Figure 3.

(a) Comparison of dome uplift for two featured events occurring on 02 January 2009 as seen with PIV. Video of the dome distension, along with mapped PIV vectors and time-synchronized infrasound waveforms, is provided in the auxiliary materials. (b) Volume displacement, (c) time derivative of volume displacement, and (d) second time derivative of volume displacement converted to a synthetic excess pressure time series (assuming a compact source).

3. Dome Inflation and the Seismoacoustic Wavefield

[9] Johnson et al. [2008] used particle image velocimetry (PIV) to quantify the rapid uplift of the Caliente dome surface and relate it to broadband seismic records. They found that the amount of uplift scaled well with the long period (LP) band seismic displacement for a suite of eruptive events. They inferred that the volcanic edifice responds seismically to the upward momentum change of the rapidly uplifting lava dome. Modeling the volcano response as a downward-directed single vertical force they matched observed displacement seismograms with a dome of 20–80 m uniform thickness.

[10] In addition to generating LP seismicity, the rapid dome uplift also displaces tens of thousands of cubic meters of overlying atmosphere producing infrasound. Eruption infrasound from Santiaguito often begins with an N-shaped pulse consisting of a compression followed by rarefaction (lasting 1–2 s) and with peak-to-peak pressures of 1–5 Pa (at distances of about 1 km). For the 96 events recorded in January 2009 infrasound frequency spectra was peaked between 0.5 to 1.5 Hz with only 2–3% of the infrasound power occurring at frequencies greater than 7 Hz. Coincident with, or shortly following, the initial N-shaped pulse an infrasound tremor-like coda persisted for tens of seconds to several minutes and corresponded to the duration of observable gas emissions, which also has a characteristic contribution to the infrasound wavefield [Jones and Johnson, 2010].

[11] As with the initial seismic LP response, the timing of the acoustic arrival corresponds well to the onset of dome uplift and the amplitude of the pulse appears to scale well with the magnitude of dome uplift. These observations encouraged us to model the recorded infrasound as a response to dome uplift behaving like a speaker diaphragm.

[12] For a baffled speaker, with source radius that is small compared to the radiated sound wavelengths, the source may be approximated as compact [Dowling, 1998], and the recorded pressure field p(t) is proportional to the momentum change of the atmosphere:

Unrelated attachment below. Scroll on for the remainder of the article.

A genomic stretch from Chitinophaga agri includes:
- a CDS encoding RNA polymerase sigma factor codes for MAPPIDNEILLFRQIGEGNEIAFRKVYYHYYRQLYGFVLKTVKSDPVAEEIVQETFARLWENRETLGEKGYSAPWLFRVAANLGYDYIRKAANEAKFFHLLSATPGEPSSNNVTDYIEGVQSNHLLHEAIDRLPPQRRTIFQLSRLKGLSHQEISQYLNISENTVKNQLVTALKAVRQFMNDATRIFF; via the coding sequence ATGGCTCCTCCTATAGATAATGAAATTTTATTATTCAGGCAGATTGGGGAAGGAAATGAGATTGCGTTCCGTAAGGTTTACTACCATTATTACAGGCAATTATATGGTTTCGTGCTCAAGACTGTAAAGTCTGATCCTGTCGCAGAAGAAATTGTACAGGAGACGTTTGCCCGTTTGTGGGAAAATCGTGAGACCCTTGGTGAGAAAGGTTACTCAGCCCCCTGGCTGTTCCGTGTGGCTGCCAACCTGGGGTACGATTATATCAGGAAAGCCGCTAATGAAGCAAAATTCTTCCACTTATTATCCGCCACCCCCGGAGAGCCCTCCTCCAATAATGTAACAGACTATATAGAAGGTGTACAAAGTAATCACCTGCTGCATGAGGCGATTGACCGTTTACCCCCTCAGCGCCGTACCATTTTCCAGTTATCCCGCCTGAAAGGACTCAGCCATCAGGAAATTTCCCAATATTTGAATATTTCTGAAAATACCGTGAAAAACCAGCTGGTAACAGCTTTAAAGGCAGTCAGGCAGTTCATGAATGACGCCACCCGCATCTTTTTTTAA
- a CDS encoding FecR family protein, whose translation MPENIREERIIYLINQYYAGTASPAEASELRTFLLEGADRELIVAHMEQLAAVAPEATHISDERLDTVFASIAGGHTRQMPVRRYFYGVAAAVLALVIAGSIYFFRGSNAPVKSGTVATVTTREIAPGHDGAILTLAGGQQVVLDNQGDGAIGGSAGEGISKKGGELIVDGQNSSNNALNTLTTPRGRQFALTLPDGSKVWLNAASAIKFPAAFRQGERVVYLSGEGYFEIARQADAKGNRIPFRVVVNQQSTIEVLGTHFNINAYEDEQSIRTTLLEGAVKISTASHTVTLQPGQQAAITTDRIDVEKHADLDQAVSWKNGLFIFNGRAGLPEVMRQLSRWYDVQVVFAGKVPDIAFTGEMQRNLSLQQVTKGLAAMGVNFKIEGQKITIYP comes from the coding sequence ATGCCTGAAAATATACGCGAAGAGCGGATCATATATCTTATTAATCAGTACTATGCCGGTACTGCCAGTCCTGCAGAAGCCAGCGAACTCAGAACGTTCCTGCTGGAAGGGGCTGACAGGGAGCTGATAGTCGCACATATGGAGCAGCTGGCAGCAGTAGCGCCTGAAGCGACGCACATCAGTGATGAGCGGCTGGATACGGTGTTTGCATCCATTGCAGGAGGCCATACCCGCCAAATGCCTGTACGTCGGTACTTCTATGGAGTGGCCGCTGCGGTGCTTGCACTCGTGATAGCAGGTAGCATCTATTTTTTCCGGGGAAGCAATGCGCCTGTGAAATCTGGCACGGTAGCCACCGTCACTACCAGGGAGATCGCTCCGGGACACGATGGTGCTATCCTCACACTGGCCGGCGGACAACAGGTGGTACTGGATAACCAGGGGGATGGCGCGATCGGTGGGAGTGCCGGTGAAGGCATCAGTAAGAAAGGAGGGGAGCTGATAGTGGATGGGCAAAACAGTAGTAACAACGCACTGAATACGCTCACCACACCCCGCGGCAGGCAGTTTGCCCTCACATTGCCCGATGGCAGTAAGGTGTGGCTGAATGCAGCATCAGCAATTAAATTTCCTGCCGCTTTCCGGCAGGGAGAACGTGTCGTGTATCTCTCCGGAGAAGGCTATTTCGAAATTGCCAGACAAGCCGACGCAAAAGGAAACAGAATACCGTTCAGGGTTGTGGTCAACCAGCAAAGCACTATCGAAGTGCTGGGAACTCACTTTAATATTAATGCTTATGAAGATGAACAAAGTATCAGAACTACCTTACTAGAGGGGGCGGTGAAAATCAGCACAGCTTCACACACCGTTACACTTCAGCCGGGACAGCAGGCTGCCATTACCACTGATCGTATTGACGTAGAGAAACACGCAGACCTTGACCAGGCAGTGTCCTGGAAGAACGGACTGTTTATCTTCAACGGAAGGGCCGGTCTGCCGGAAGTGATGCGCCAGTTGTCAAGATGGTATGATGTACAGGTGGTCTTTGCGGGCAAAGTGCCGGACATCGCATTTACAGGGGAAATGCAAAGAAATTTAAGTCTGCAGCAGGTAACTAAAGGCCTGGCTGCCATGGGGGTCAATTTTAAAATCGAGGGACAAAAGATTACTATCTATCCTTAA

equation image

where d2M / dt2 is the acceleration history of mass injected at the point source, tr/c is the retardation time at a specific station, with distance r and for sound propagating with a speed c. The constant Ω is a solid angle accounting for sound spreading into a whole space (4π), half space (2π), or the subtended atmosphere above an idealized stratovolcano cone with 30° slope (3π).

[13] PIV is used to quantify the dome uplift and associated atmospheric displacement history, which can be converted to an atmospheric volume acceleration. Mass history M(t) is calculated from the PIV-inferred volume displacement history of the atmosphere and an estimated atmospheric density (approximated here at 1 kg/m3 for the ∼2500 m elevation of the Caliente vent). Under the assumption of a compact acoustic piston-type motion, in which the source region is small compared to the characteristic emtitted sound wavelength, the volume flux, and synthesized acoustic wavefield can be calculated from the integrated upward volume acceleration of the dome (Figures 3c and 3d). It is noteworthy that for certain events the inferred volume flux shows dual peaks (e.g., at ∼0.25 and ∼0.8 s in Figure 3c), which causes the modeled acoustic pulse (Figure 3d) to deviate from an ideal N-shaped signal. We consider that the dip in flux (between the two peaks) is likely due to PIV tracking issues as gas is erupted and begins to obscure the dome region.